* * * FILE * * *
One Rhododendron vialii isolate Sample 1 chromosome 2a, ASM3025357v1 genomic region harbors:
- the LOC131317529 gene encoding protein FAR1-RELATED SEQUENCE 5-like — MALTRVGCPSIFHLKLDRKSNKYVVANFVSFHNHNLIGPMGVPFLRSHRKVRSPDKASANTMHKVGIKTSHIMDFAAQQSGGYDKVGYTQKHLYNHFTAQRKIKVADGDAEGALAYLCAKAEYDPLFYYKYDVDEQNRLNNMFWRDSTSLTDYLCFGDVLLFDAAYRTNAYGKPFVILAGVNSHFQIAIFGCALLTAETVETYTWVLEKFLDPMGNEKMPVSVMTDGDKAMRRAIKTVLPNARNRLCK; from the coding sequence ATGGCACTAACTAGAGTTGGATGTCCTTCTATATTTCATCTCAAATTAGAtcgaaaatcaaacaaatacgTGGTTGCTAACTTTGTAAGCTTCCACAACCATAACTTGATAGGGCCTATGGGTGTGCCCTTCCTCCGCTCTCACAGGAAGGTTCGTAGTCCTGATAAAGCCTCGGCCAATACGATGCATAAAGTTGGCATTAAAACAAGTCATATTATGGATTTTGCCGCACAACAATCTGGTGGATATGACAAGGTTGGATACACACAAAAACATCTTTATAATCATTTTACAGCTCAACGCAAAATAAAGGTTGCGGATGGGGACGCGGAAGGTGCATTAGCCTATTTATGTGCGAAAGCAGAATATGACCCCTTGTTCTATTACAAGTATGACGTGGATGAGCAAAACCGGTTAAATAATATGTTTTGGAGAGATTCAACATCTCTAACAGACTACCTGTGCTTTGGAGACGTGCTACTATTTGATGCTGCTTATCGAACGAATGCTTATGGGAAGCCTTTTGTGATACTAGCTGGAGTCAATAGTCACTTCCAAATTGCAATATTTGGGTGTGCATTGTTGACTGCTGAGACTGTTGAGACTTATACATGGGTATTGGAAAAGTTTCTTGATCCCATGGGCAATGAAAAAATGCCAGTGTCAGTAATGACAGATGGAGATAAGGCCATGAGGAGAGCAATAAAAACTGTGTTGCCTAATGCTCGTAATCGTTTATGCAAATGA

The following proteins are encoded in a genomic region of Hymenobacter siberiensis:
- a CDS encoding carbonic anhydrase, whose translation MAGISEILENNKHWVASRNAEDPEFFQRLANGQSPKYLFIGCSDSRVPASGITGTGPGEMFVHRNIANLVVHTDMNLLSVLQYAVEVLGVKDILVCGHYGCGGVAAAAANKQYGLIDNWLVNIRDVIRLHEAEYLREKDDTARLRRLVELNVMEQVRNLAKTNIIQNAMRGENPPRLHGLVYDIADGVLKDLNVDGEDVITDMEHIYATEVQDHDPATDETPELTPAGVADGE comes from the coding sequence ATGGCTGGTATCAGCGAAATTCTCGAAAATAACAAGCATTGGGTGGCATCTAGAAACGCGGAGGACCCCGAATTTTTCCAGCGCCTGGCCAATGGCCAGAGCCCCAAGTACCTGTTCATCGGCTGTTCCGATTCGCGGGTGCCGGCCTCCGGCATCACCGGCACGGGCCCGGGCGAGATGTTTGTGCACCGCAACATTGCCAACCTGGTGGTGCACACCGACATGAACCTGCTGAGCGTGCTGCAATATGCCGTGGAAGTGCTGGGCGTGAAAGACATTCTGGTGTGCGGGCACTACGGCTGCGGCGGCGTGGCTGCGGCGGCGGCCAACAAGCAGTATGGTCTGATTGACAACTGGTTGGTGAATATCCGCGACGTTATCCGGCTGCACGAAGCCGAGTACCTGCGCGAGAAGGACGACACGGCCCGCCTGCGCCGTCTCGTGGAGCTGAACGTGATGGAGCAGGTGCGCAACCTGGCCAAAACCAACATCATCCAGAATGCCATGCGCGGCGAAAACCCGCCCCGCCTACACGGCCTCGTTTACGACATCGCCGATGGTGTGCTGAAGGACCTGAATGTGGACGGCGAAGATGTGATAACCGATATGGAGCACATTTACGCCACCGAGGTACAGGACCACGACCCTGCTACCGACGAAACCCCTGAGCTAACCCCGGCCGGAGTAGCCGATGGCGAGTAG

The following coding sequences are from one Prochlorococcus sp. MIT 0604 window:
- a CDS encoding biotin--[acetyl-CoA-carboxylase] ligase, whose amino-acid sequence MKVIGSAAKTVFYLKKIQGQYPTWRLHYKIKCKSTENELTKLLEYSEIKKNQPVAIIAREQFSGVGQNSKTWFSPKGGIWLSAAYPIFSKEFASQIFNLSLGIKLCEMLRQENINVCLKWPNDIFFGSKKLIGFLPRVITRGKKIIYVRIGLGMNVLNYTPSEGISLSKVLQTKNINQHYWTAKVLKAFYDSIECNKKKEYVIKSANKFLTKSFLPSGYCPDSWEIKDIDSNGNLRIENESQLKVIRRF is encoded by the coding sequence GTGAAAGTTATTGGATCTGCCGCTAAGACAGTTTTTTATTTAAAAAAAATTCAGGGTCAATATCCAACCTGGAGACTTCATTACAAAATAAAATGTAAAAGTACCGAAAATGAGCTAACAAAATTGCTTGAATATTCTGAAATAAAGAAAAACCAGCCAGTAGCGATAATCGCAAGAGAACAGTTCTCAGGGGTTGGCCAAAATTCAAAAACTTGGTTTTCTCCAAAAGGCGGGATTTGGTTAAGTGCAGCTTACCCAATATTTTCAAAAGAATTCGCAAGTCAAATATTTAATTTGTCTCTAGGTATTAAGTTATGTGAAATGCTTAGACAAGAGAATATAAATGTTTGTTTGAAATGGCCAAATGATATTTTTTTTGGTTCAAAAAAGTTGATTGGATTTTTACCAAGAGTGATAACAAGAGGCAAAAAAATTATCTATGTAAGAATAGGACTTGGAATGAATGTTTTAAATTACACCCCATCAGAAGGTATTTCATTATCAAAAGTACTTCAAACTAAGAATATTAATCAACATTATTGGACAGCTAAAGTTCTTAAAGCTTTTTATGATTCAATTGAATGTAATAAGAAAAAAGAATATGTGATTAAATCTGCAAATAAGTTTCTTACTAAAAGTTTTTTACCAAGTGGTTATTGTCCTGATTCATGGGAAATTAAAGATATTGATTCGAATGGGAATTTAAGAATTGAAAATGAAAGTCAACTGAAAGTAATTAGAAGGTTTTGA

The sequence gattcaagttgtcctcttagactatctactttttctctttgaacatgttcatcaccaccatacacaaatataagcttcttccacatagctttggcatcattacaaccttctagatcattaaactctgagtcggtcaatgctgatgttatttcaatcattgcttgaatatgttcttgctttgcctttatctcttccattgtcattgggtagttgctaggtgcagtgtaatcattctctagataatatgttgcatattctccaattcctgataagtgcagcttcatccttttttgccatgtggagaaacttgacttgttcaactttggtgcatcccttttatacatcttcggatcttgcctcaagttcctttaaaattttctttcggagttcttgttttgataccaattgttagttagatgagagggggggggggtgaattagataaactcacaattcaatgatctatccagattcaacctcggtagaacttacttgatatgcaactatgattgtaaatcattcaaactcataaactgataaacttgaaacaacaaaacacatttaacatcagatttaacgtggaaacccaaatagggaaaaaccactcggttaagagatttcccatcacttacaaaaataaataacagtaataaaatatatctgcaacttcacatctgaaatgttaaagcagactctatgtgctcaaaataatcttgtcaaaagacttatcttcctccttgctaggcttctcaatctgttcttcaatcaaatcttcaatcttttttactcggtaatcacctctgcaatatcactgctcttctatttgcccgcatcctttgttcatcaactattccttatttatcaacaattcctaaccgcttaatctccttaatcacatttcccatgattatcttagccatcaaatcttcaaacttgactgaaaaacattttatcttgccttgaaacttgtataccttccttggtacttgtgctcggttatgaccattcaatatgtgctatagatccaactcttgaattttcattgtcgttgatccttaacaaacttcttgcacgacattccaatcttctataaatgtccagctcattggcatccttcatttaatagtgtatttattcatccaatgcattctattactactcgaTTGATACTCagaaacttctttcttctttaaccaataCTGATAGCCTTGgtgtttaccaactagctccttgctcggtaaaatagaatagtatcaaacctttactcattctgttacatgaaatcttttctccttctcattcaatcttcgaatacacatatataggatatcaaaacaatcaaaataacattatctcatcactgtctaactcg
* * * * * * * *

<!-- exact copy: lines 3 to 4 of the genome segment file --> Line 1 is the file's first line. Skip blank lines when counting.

The following proteins are encoded in a genomic region of Hymenobacter siberiensis:
- a CDS encoding carbonic anhydrase, whose translation MAGISEILENNKHWVASRNAEDPEFFQRLANGQSPKYLFIGCSDSRVPASGITGTGPGEMFVHRNIANLVVHTDMNLLSVLQYAVEVLGVKDILVCGHYGCGGVAAAAANKQYGLIDNWLVNIRDVIRLHEAEYLREKDDTARLRRLVELNVMEQVRNLAKTNIIQNAMRGENPPRLHGLVYDIADGVLKDLNVDGEDVITDMEHIYATEVQDHDPATDETPELTPAGVADGE comes from the coding sequence ATGGCTGGTATCAGCGAAATTCTCGAAAATAACAAGCATTGGGTGGCATCTAGAAACGCGGAGGACCCCGAATTTTTCCAGCGCCTGGCCAATGGCCAGAGCCCCAAGTACCTGTTCATCGGCTGTTCCGATTCGCGGGTGCCGGCCTCCGGCATCACCGGCACGGGCCCGGGCGAGATGTTTGTGCACCGCAACATTGCCAACCTGGTGGTGCACACCGACATGAACCTGCTGAGCGTGCTGCAATATGCCGTGGAAGTGCTGGGCGTGAAAGACATTCTGGTGTGCGGGCACTACGGCTGCGGCGGCGTGGCTGCGGCGGCGGCCAACAAGCAGTATGGTCTGATTGACAACTGGTTGGTGAATATCCGCGACGTTATCCGGCTGCACGAAGCCGAGTACCTGCGCGAGAAGGACGACACGGCCCGCCTGCGCCGTCTCGTGGAGCTGAACGTGATGGAGCAGGTGCGCAACCTGGCCAAAACCAACATCATCCAGAATGCCATGCGCGGCGAAAACCCGCCCCGCCTACACGGCCTCGTTTACGACATCGCCGATGGTGTGCTGAAGGACCTGAATGTGGACGGCGAAGATGTGATAACCGATATGGAGCACATTTACGCCACCGAGGTACAGGACCACGACCCTGCTACCGACGAAACCCCTGAGCTAACCCCGGCCGGAGTAGCCGATGGCGAGTAG